## Due Date

Due Mon Nov 11, 2013.

## First Problem

The data set `LakeHuron` included in R (on-line help) gives annual measurements of the level, in feet, of Lake Huron 1875-1972.

The name of the time series is `LakeHuron`, for example,

```plot(LakeHuron)
```

does a time series plot.

The average water level over this period was

```> mean(LakeHuron)
 579.0041
```

Obtain a standard error for this estimate (i. e., `mean(LakeHuron)`) using the subsampling bootstrap with subsample length b = 10. Assume that the sample mean obeys the square root law (that is, the rate is square root of n), and assume the time series is stationary.

## Second Problem

There seems no reason other than historical to use the `lms` and `lqs` options. LMS estimation is of low efficiency (converging at rate n− 1 ⁄ 3) whereas LTS has the same asymptotic efficiency as an M estimator with trimming at the quartiles (Marazzi, 1993, p. 201). LQS and LTS have the same maximal breakdown value of `(floor((n-p)/2) + 1)/n` attained if `floor((n+p)/2) <= quantile <= floor((n+p+1)/2)`. The only drawback mentioned of LTS is greater computation, as a sort was thought to be required (Marazzi, 1993, p. 201) but this is not true as a partial sort can be used (and is used in this implementation).

Thus it seems that LMS regression is the Wrong Thing (with a capital W and a capital T), something that survives only for historico-sociological reasons: it was invented first and most people that have heard of robust regression at all have only heard of it. To be fair to Efron and Tibshirani, the literature cited in the documentation for `lmsreg` is the same vintage as their book. So maybe they thought they were using the latest and greatest.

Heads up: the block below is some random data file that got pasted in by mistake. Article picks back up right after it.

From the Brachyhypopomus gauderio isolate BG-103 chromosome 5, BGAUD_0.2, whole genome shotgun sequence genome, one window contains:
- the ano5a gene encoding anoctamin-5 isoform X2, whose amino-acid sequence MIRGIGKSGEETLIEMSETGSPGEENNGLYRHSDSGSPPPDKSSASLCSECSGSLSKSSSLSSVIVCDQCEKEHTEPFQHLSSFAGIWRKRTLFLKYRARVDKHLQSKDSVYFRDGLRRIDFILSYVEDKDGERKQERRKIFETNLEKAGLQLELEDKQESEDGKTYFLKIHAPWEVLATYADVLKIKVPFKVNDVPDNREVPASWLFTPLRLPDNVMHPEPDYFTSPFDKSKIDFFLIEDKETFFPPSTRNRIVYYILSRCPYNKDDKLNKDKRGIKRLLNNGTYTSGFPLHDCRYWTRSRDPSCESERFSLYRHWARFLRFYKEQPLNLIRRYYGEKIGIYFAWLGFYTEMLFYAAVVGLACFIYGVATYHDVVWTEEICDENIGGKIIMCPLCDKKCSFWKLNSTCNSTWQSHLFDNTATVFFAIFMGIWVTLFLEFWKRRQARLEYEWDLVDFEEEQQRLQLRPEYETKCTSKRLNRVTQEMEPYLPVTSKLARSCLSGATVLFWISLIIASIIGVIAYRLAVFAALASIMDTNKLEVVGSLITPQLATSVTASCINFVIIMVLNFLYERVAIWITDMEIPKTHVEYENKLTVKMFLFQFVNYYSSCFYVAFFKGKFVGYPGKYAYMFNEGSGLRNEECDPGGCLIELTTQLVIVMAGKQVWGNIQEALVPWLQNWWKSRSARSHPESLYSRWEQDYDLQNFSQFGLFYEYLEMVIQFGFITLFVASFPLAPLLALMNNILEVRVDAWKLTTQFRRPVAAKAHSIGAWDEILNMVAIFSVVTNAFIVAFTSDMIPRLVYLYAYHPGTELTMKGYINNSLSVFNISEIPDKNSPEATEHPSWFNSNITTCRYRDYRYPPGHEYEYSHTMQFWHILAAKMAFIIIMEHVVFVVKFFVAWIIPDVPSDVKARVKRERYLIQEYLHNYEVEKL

Anyway, the problem is to redo the LMS examples using LTS.

What changes? Does LTS really work better here than LMS? Describe the differences you see and why you think these differences indicate LTS is better (or worse, if that is what you think) than LMS.

## Third Problem

The file

contains a vector `x` of data from a heavy tailed distribution such that the sample mean has rate of convergence n1 ⁄ 3, that is

`n^(1 / 3) * (theta.hat - theta)`

has nontrivial asymptotics (nontrivial here meaning it doesn't converge to zero in probability and also is bounded in probability, so n1 ⁄ 3 is the right rate) where `theta.hat` is the sample mean and `theta` is the true unknown population mean.

When the sample mean behaves as badly as this, the sample variance behaves even worse (it converges in probability to infinity), but robust measures of scale make sense, for example, the interquartile range (calculated by the `IQR` function in R, note that the capital letters are not a mistake).

1. Using subsample size b = 20, do a subsampling bootstrap to estimate the distribution of the sample mean.

2. Make a histogram of `theta.star` marking the point `theta.hat`.

3. Make a histogram of `b^(1 / 3) * (theta.star - theta.hat)` which is the analog in the bootstrap world of the distribution of the quantity having nontrivial asymptotics displayed above.

4. Calculate the subsampling bootstrap estimate of the IQR of `theta.hat`, rescaling by the ratio of rates in the appropriate fashion.

## Answers

Answers in the back of the book are here.